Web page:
Grant winners – 9 February 2017

A round-up of academics awarded research council funding

February 9, 2017
Grant winners tab on folder

Biotechnology and Biological Sciences Research Council

Research grants

Looking with gills: the evolution and function of distributed visual systems with a view to future resilient sensor arrays


Epithelial bending in mammalian morphogenesis


Protein import through the E. coli cell envelope


The representation and processing of contour and surface in the human brain


Arts and Humanities Research Council

Research grants

Beyond the spectacle: Native North American presence in Britain


Reparations for slavery: from theory to praxis


Revision of the Anglo-Norman dictionary (letters R & S)


Hacking the bees


European Research Council

Starting grants

Nano-optics on flatland: from quantum nanotechnology to nano-biophotonics


  • Award winner: Carmine Settembre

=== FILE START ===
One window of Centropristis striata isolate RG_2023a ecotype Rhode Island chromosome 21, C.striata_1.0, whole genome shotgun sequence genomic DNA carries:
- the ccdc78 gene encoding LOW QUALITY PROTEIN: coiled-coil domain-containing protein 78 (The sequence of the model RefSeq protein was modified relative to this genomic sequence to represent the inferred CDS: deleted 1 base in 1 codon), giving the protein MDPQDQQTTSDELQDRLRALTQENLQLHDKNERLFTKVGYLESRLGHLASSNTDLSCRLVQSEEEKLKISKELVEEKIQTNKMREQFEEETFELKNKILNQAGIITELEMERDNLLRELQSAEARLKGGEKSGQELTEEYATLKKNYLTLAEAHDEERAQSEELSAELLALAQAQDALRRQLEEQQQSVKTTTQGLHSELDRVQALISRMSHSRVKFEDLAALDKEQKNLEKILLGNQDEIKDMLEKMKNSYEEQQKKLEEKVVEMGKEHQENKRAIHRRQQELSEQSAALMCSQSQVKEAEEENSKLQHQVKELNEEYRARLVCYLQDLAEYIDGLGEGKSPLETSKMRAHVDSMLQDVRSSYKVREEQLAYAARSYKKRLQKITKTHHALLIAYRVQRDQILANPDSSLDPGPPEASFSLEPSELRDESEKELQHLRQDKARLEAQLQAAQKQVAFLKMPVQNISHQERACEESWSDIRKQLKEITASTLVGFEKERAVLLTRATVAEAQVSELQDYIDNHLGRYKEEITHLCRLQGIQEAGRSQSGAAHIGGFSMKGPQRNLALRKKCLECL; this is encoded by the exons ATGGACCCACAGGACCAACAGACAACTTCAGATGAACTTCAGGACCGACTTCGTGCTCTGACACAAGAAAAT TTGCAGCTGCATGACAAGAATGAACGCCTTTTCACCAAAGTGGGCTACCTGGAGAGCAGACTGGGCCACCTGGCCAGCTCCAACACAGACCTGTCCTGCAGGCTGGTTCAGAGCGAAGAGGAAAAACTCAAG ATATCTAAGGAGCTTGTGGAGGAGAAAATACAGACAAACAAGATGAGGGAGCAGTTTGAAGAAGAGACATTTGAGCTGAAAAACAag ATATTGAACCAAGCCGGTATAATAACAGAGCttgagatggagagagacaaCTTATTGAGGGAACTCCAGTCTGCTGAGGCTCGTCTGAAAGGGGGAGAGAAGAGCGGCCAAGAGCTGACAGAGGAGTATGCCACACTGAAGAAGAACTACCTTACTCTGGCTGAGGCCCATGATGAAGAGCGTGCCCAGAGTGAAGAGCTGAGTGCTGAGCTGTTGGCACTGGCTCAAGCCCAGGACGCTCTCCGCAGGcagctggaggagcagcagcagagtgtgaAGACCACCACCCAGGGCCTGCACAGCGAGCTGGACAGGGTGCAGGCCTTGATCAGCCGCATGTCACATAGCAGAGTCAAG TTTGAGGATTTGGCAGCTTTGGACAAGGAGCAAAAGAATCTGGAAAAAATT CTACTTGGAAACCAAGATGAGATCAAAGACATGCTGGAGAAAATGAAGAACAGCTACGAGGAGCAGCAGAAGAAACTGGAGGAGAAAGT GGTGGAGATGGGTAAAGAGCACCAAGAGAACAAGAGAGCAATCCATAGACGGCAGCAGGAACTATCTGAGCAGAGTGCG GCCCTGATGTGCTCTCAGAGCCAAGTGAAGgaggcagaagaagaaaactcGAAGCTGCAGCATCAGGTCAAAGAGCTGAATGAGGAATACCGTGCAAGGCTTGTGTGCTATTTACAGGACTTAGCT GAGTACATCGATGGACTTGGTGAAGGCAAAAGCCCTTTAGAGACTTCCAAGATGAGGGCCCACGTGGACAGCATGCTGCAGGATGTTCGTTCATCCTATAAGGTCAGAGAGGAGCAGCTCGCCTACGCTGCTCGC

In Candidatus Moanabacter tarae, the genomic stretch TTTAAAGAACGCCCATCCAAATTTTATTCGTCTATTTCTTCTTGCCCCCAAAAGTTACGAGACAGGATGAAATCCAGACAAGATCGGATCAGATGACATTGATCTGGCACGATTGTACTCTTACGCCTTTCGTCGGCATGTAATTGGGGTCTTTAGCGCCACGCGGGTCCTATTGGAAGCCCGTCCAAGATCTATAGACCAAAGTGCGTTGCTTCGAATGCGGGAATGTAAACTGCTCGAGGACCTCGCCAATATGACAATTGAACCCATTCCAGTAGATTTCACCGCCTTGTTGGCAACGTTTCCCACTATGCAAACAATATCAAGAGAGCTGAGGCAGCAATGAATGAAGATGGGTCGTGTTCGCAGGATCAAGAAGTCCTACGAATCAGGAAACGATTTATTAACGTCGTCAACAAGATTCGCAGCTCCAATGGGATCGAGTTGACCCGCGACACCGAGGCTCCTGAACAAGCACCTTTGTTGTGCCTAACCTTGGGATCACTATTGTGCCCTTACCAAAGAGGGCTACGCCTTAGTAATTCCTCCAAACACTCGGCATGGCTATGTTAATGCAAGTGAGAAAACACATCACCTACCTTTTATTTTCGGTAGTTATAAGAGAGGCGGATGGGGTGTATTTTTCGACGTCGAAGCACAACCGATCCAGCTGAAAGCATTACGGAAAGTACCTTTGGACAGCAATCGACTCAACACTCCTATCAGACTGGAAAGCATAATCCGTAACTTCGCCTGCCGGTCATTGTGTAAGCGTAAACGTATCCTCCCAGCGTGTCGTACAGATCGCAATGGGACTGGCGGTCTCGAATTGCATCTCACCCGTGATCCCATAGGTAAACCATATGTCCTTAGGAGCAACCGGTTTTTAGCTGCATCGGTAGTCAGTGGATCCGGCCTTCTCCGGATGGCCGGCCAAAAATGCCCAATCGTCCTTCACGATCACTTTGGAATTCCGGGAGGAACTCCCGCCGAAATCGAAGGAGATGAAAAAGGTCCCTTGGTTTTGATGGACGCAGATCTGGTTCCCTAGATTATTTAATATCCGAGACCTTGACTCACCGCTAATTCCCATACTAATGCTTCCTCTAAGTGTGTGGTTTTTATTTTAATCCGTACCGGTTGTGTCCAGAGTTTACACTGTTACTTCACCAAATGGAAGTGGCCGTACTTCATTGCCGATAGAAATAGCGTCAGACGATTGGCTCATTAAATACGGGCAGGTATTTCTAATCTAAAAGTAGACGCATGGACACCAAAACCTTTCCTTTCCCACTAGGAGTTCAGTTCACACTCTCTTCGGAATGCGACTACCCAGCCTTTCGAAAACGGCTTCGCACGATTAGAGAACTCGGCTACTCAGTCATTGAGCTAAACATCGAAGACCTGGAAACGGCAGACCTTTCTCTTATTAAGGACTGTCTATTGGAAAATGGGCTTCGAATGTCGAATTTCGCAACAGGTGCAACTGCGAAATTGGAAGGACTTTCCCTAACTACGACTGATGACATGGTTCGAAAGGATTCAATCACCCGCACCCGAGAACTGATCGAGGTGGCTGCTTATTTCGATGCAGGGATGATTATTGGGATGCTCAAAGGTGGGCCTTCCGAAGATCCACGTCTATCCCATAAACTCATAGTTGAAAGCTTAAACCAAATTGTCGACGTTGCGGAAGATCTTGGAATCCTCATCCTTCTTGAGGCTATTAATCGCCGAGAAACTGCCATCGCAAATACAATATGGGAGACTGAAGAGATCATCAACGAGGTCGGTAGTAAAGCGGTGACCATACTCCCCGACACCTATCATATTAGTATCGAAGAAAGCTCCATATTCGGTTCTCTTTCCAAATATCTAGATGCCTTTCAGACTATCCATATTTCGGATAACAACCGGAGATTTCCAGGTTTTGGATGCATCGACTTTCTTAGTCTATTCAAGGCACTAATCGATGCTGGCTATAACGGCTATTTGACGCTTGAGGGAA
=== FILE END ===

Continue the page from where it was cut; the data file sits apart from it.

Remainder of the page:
• Institution: Fondazione Telethon
  • Value: €1,586,430

Defining the role of the FGF-autophagy axis in bone physiology


Homo mimeticus: theory and criticism


In detail

Leverhulme Trust

Research Project Grant

Award winner: Jason König

Institution: University of St Andrews

Value: £186,123

Mountains in ancient literature and culture and their post-classical reception

Mountain landscapes have long had great cultural significance, arguably most of all in ancient civilisations. Mount Olympus was recognised as home of the Greek gods, and worshippers would climb to the tops of mountains to offer sacrifices. Despite this, König – whose research focuses on Greek and Roman literature and culture – argues that the representation of mountains in ancient culture is neglected in spite of growing fascination with mountains in modern European literature. Through this Leverhulme-sponsored project, he aims to look afresh at the cultural relationship that ancient civilisations had with mountain landscapes, and compare these to post-classical representations of mountains today. This research project will result in a book that explores the role of mountains in ancient literature and culture.

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